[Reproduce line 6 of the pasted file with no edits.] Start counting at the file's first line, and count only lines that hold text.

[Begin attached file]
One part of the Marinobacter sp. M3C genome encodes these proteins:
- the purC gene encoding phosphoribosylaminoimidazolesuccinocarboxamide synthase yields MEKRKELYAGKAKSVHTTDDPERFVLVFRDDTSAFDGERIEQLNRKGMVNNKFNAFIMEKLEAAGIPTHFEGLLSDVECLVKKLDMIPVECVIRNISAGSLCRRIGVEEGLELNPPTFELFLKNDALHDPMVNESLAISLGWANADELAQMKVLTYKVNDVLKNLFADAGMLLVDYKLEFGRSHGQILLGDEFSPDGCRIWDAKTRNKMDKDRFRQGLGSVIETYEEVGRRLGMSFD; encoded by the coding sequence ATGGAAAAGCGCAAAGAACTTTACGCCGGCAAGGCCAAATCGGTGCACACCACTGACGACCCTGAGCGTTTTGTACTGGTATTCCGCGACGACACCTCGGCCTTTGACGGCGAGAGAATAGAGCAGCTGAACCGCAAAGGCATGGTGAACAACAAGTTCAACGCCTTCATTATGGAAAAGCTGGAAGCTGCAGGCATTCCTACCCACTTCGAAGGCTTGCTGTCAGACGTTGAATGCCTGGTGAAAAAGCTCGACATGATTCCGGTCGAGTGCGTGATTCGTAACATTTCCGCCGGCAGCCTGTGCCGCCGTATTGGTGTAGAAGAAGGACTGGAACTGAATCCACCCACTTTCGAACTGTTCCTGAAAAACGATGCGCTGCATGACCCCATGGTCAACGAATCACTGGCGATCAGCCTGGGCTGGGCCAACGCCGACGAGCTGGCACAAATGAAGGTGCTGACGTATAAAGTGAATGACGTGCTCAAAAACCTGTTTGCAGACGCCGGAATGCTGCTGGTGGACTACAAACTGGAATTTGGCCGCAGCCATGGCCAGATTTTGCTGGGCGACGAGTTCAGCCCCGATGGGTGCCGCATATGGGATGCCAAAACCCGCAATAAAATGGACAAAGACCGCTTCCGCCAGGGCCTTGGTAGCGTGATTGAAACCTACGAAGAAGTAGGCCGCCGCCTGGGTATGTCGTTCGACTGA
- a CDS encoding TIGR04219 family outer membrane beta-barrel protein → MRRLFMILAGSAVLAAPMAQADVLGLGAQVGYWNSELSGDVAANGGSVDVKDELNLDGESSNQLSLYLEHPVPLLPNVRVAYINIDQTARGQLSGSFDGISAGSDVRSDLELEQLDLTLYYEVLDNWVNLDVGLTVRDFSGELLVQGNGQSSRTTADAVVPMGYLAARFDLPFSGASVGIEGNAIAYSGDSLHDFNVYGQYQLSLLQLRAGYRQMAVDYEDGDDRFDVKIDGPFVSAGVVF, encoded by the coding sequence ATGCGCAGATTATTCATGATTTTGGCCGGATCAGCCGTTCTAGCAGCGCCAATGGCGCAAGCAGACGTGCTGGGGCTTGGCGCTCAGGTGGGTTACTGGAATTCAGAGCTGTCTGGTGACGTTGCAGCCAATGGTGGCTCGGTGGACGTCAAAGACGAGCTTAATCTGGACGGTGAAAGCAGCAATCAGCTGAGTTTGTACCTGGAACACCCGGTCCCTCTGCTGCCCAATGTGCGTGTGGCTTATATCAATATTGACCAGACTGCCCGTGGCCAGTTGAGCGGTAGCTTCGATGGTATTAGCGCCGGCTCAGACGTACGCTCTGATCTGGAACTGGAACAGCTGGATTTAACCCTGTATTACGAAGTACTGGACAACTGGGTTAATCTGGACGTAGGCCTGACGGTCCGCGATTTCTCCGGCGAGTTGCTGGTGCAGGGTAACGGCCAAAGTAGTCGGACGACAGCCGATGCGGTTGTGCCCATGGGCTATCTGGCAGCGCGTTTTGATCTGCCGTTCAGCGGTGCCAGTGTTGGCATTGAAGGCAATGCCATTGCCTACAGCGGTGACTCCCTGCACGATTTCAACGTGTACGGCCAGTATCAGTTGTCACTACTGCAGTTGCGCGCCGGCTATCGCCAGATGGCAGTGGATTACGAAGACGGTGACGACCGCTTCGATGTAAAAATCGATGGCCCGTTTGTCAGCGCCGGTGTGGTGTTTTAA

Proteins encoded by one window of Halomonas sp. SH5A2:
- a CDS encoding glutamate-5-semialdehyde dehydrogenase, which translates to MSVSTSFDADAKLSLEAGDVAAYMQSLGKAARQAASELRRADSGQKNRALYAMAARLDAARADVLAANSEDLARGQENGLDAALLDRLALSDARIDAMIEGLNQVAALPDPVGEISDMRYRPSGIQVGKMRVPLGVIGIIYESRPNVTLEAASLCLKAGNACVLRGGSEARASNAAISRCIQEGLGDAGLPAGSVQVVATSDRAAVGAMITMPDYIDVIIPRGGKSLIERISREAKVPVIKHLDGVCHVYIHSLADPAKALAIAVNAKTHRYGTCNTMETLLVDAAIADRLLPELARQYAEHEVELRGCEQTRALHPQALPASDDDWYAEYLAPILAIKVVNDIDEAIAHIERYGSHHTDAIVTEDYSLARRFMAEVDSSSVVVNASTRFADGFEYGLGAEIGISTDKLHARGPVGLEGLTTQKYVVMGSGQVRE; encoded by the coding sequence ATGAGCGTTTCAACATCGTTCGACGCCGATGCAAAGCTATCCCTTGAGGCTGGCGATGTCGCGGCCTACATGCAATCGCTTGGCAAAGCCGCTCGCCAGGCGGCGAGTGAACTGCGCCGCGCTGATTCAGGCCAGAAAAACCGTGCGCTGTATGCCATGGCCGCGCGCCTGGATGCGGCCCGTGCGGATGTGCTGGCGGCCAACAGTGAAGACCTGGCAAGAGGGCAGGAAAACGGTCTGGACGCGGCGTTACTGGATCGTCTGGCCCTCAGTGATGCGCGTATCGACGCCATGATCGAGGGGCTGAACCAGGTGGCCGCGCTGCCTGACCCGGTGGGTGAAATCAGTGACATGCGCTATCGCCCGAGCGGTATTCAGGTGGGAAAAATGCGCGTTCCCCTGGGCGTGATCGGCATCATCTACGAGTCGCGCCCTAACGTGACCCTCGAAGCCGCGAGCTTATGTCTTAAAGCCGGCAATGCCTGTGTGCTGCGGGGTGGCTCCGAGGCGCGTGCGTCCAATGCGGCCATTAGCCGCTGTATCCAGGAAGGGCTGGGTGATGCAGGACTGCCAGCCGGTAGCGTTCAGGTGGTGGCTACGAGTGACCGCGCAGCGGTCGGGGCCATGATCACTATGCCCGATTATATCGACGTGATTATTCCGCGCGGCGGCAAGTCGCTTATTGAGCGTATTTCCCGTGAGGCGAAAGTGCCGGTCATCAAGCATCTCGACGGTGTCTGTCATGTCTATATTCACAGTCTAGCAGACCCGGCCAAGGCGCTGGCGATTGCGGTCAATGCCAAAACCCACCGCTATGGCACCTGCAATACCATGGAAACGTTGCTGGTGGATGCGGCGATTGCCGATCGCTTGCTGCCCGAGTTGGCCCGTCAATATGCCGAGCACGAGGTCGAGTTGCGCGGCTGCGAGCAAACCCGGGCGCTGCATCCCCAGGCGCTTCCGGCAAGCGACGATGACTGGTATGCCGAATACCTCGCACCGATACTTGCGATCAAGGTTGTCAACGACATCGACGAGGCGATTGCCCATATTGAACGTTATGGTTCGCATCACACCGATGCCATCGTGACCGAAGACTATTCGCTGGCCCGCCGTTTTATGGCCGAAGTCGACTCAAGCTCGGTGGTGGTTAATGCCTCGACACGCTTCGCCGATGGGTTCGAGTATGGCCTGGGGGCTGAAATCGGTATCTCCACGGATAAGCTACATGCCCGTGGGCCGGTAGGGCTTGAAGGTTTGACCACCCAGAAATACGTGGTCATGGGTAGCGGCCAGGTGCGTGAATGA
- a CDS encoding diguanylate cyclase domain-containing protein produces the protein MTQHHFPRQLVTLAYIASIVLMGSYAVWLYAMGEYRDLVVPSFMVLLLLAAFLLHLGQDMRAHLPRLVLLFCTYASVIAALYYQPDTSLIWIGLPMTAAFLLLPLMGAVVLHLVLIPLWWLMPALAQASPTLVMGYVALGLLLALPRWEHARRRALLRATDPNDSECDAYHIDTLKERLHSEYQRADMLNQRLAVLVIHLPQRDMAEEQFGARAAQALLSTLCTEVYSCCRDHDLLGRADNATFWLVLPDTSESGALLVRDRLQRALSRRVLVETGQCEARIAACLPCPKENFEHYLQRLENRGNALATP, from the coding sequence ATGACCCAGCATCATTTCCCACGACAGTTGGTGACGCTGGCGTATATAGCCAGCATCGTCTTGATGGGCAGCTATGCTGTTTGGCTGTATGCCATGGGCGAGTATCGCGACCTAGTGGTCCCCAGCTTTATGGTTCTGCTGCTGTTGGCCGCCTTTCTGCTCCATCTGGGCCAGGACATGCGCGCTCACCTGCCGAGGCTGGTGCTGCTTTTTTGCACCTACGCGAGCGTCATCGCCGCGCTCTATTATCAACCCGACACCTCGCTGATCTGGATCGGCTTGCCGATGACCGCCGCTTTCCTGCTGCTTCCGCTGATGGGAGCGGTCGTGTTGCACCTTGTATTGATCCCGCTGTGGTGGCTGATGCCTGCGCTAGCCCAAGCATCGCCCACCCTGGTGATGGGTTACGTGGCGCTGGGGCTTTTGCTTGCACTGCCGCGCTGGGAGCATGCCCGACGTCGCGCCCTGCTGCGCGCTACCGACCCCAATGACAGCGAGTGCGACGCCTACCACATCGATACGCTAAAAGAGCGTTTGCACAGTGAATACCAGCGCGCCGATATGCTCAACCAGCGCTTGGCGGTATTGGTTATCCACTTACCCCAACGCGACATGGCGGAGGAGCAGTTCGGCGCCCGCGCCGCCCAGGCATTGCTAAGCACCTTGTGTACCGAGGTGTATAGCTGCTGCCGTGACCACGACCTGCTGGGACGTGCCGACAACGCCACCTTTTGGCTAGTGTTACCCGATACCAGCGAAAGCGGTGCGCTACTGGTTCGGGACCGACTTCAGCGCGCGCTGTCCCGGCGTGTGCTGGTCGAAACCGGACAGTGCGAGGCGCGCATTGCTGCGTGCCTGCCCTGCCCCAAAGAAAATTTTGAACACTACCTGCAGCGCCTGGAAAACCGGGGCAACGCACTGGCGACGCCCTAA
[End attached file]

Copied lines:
- a CDS encoding diguanylate cyclase domain-containing protein produces the protein MTQHHFPRQLVTLAYIASIVLMGSYAVWLYAMGEYRDLVVPSFMVLLLLAAFLLHLGQDMRAHLPRLVLLFCTYASVIAALYYQPDTSLIWIGLPMTAAFLLLPLMGAVVLHLVLIPLWWLMPALAQASPTLVMGYVALGLLLALPRWEHARRRALLRATDPNDSECDAYHIDTLKERLHSEYQRADMLNQRLAVLVIHLPQRDMAEEQFGARAAQALLSTLCTEVYSCCRDHDLLGRADNATFWLVLPDTSESGALLVRDRLQRALSRRVLVETGQCEARIAACLPCPKENFEHYLQRLENRGNALATP, from the coding sequence ATGACCCAGCATCATTTCCCACGACAGTTGGTGACGCTGGCGTATATAGCCAGCATCGTCTTGATGGGCAGCTATGCTGTTTGGCTGTATGCCATGGGCGAGTATCGCGACCTAGTGGTCCCCAGCTTTATGGTTCTGCTGCTGTTGGCCGCCTTTCTGCTCCATCTGGGCCAGGACATGCGCGCTCACCTGCCGAGGCTGGTGCTGCTTTTTTGCACCTACGCGAGCGTCATCGCCGCGCTCTATTATCAACCCGACACCTCGCTGATCTGGATCGGCTTGCCGATGACCGCCGCTTTCCTGCTGCTTCCGCTGATGGGAGCGGTCGTGTTGCACCTTGTATTGATCCCGCTGTGGTGGCTGATGCCTGCGCTAGCCCAAGCATCGCCCACCCTGGTGATGGGTTACGTGGCGCTGGGGCTTTTGCTTGCACTGCCGCGCTGGGAGCATGCCCGACGTCGCGCCCTGCTGCGCGCTACCGACCCCAATGACAGCGAGTGCGACGCCTACCACATCGATACGCTAAAAGAGCGTTTGCACAGTGAATACCAGCGCGCCGATATGCTCAACCAGCGCTTGGCGGTATTGGTTATCCACTTACCCCAACGCGACATGGCGGAGGAGCAGTTCGGCGCCCGCGCCGCCCAGGCATTGCTAAGCACCTTGTGTACCGAGGTGTATAGCTGCTGCCGTGACCACGACCTGCTGGGACGTGCCGACAACGCCACCTTTTGGCTAGTGTTACCCGATACCAGCGAAAGCGGTGCGCTACTGGTTCGGGACCGACTTCAGCGCGCGCTGTCCCGGCGTGTGCTGGTCGAAACCGGACAGTGCGAGGCGCGCATTGCTGCGTGCCTGCCCTGCCCCAAAGAAAATTTTGAACACTACCTGCAGCGCCTGGAAAACCGGGGCAACGCACTGGCGACGCCCTAA